The summer of high-profile court cases will extend into the fall, as lobbyist, political consultant, and former Trump campaign adviser Paul Manafort's second trial start date is scheduled to begin Sept. 17, according to several news outlets. The trial is expected to be lengthy, and will reportedly include over 1,000 pieces of evidence.
In Washington next month, Manafort will face charges of money laundering, conspiring to defraud the Treasury Department, failure to register as a foreign agent, and making false statements to federal agents. He has pleaded not guilty to all charges. September's trial will be the second Manafort undergoes this summer. The first one, in Virginia, began at the end of July.
During the Virginia trial, he faced 18 different charges. In the end, Manafort was found guilty of five counts of felony tax fraud, one count of failing to declare a foreign bank account, two more counts of bank fraud. The remaining 10 counts resulted in a mistrial.
Manafort served as Trump's campaign chairman between March 2016 and and August 2016. In mid-August of that year, Trump reorganized his staff, giving Manafort a lesser role in the campaign, according to Time. The reorganization took place after news broke about Manafort's relationship with Russia. Manafort resigned from the campaign two days later. He was ultimately replaced by Steve Bannon and Kellyanne Conway, Time reports.
The former campaign adviser's alleged ties to Russia come by way of Ukraine, where he worked for nearly 10 years as a political consultant for a pro-Russia political party, according to NBC News. One of that party's leaders, Viktor Yanukovych, was the Ukrainian president between 2010 and 2014, until he was ousted during the 2014 Ukrainian revolution. He is currently in exile in Russia, and is wanted for treason in Ukraine.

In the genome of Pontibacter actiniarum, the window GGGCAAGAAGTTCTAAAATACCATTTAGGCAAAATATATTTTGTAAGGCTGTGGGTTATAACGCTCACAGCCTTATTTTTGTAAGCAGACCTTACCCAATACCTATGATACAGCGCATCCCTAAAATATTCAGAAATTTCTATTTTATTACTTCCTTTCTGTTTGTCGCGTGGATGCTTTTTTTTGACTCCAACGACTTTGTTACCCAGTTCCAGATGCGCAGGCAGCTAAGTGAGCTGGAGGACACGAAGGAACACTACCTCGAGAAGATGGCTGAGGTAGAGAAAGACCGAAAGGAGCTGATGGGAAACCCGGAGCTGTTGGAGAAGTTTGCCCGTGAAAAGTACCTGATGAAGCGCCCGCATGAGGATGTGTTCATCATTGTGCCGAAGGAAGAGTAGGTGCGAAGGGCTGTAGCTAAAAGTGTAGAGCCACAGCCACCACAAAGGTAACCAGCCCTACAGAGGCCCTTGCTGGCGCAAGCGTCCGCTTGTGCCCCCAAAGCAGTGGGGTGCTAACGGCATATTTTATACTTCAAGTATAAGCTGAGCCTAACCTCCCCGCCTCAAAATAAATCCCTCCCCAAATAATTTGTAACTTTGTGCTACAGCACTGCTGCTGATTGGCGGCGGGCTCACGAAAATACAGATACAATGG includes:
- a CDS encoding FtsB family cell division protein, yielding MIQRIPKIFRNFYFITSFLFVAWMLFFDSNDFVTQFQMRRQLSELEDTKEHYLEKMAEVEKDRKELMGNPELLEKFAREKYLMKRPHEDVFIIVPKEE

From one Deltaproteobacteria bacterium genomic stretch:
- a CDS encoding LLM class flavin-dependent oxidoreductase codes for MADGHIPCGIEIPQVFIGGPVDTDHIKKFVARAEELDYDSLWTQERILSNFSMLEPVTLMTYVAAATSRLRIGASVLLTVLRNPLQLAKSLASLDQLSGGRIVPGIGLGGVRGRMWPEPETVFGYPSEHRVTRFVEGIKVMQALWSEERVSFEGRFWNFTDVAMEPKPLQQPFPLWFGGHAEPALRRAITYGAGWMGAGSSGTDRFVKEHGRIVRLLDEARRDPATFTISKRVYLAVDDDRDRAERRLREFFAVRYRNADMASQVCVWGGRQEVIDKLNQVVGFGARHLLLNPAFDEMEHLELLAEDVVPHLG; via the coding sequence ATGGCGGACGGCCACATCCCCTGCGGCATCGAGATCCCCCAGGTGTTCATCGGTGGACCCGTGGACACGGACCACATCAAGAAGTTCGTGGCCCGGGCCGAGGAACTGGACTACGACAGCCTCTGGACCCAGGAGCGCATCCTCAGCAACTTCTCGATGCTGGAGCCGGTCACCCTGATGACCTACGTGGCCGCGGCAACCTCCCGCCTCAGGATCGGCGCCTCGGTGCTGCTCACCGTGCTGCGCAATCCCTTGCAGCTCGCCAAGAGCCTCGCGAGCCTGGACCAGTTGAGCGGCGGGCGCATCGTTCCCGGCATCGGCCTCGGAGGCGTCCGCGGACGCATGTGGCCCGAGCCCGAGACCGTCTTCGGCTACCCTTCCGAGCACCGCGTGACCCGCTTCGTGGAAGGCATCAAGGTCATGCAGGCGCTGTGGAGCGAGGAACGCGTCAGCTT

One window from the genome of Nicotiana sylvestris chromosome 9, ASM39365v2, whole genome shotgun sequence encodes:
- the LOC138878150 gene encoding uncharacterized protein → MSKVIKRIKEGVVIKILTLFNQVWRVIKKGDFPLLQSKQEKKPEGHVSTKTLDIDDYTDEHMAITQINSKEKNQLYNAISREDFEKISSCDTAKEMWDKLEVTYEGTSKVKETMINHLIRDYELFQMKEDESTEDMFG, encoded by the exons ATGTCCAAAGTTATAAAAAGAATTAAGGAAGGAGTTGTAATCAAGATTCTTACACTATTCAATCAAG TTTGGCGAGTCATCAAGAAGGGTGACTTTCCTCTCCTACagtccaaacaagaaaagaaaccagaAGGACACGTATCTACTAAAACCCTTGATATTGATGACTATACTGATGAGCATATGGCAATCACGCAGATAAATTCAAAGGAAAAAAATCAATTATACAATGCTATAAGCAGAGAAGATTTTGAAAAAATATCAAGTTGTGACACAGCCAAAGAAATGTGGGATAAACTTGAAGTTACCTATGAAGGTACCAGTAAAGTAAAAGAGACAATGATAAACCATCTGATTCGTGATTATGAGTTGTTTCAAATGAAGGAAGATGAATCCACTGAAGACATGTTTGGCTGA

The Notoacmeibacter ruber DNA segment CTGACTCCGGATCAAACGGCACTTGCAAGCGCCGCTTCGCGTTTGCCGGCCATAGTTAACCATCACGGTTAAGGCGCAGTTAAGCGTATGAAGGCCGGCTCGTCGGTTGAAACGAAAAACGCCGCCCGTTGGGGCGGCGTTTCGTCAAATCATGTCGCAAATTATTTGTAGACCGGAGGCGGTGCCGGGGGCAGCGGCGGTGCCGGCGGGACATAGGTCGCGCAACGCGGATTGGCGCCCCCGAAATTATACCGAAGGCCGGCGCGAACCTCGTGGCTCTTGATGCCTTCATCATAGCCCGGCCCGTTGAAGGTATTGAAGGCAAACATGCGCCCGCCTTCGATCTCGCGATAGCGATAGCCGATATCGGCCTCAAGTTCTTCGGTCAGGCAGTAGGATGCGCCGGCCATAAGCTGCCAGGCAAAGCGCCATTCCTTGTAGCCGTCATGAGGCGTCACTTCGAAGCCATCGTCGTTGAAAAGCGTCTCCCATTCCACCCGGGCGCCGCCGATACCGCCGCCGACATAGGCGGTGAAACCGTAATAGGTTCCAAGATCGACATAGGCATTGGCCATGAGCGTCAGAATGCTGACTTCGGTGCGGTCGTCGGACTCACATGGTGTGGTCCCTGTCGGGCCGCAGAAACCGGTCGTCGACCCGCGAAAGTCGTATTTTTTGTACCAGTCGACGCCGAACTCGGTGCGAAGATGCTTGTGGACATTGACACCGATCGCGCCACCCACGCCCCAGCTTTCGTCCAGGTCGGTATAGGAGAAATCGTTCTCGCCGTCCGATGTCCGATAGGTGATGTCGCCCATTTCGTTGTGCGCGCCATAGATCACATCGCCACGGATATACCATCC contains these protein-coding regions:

The party Manafort did consulting for was known for extolling anti-Western rhetoric, opposed participation in NATO, and was backed by Russia-supporting oligarchs, according to NBC News. Manafort allegedly earned millions of dollars for his work with the party. What Manafort did with that money, which he allegedly accrued both from the party itself and Ukrainian oligarchs, is at the heart of the money laundering charges he faces in September.
It's important to note that none of the charges against Manafort include charges against the Trump campaign, nor do they allege any direct ties between the Trump campaign and Russia. However, as Lawfare points out, the bank indictment alleges that Manafort participated in bank fraud between 2015 and 2017, a time period which includes his work on the campaign.
Manafort didn't need to go through two separate trials, but his team requested that they be split. One reason for the split, that has been suggested by analyses published in several outlets, could be that a Virginia jury could potentially be more friendly to Manafort than a D.C. jury.
In Virginia, Manafort's guilty counts mean he could face decades in prison. With the charges in D.C., where he is largely expected to face a jury less friendly to his cause, he could face up to 20 years in prison if convicted.